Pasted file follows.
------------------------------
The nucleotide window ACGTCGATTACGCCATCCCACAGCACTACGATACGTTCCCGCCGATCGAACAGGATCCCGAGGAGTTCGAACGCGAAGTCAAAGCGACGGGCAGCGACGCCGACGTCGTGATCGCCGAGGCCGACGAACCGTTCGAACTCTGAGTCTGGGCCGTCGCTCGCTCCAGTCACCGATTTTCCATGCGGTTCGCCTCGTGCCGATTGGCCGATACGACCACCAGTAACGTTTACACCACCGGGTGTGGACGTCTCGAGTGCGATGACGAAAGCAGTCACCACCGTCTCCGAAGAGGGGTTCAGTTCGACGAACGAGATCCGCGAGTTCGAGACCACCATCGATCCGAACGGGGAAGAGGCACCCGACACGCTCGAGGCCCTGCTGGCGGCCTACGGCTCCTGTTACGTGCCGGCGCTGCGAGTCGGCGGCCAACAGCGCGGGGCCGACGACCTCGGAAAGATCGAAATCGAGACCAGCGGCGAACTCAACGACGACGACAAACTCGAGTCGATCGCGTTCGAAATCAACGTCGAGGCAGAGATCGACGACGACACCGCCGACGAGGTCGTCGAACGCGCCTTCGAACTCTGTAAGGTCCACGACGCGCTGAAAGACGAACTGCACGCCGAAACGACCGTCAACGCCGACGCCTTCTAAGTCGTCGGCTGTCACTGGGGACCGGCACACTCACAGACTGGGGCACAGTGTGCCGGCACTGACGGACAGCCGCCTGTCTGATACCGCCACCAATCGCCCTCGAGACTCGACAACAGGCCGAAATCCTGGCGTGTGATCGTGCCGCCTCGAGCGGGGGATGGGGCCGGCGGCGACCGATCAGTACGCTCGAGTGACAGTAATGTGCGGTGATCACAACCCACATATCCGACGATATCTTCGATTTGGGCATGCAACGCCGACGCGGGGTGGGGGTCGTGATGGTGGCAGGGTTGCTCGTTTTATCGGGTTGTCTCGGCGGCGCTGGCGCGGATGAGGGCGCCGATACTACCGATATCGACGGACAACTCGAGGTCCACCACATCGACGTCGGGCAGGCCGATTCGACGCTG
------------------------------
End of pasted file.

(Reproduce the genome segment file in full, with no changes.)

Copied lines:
The nucleotide window ACGTCGATTACGCCATCCCACAGCACTACGATACGTTCCCGCCGATCGAACAGGATCCCGAGGAGTTCGAACGCGAAGTCAAAGCGACGGGCAGCGACGCCGACGTCGTGATCGCCGAGGCCGACGAACCGTTCGAACTCTGAGTCTGGGCCGTCGCTCGCTCCAGTCACCGATTTTCCATGCGGTTCGCCTCGTGCCGATTGGCCGATACGACCACCAGTAACGTTTACACCACCGGGTGTGGACGTCTCGAGTGCGATGACGAAAGCAGTCACCACCGTCTCCGAAGAGGGGTTCAGTTCGACGAACGAGATCCGCGAGTTCGAGACCACCATCGATCCGAACGGGGAAGAGGCACCCGACACGCTCGAGGCCCTGCTGGCGGCCTACGGCTCCTGTTACGTGCCGGCGCTGCGAGTCGGCGGCCAACAGCGCGGGGCCGACGACCTCGGAAAGATCGAAATCGAGACCAGCGGCGAACTCAACGACGACGACAAACTCGAGTCGATCGCGTTCGAAATCAACGTCGAGGCAGAGATCGACGACGACACCGCCGACGAGGTCGTCGAACGCGCCTTCGAACTCTGTAAGGTCCACGACGCGCTGAAAGACGAACTGCACGCCGAAACGACCGTCAACGCCGACGCCTTCTAAGTCGTCGGCTGTCACTGGGGACCGGCACACTCACAGACTGGGGCACAGTGTGCCGGCACTGACGGACAGCCGCCTGTCTGATACCGCCACCAATCGCCCTCGAGACTCGACAACAGGCCGAAATCCTGGCGTGTGATCGTGCCGCCTCGAGCGGGGGATGGGGCCGGCGGCGACCGATCAGTACGCTCGAGTGACAGTAATGTGCGGTGATCACAACCCACATATCCGACGATATCTTCGATTTGGGCATGCAACGCCGACGCGGGGTGGGGGTCGTGATGGTGGCAGGGTTGCTCGTTTTATCGGGTTGTCTCGGCGGCGCTGGCGCGGATGAGGGCGCCGATACTACCGATATCGACGGACAACTCGAGGTCCACCACATCGACGTCGGGCAGGCCGATTCGACGCTG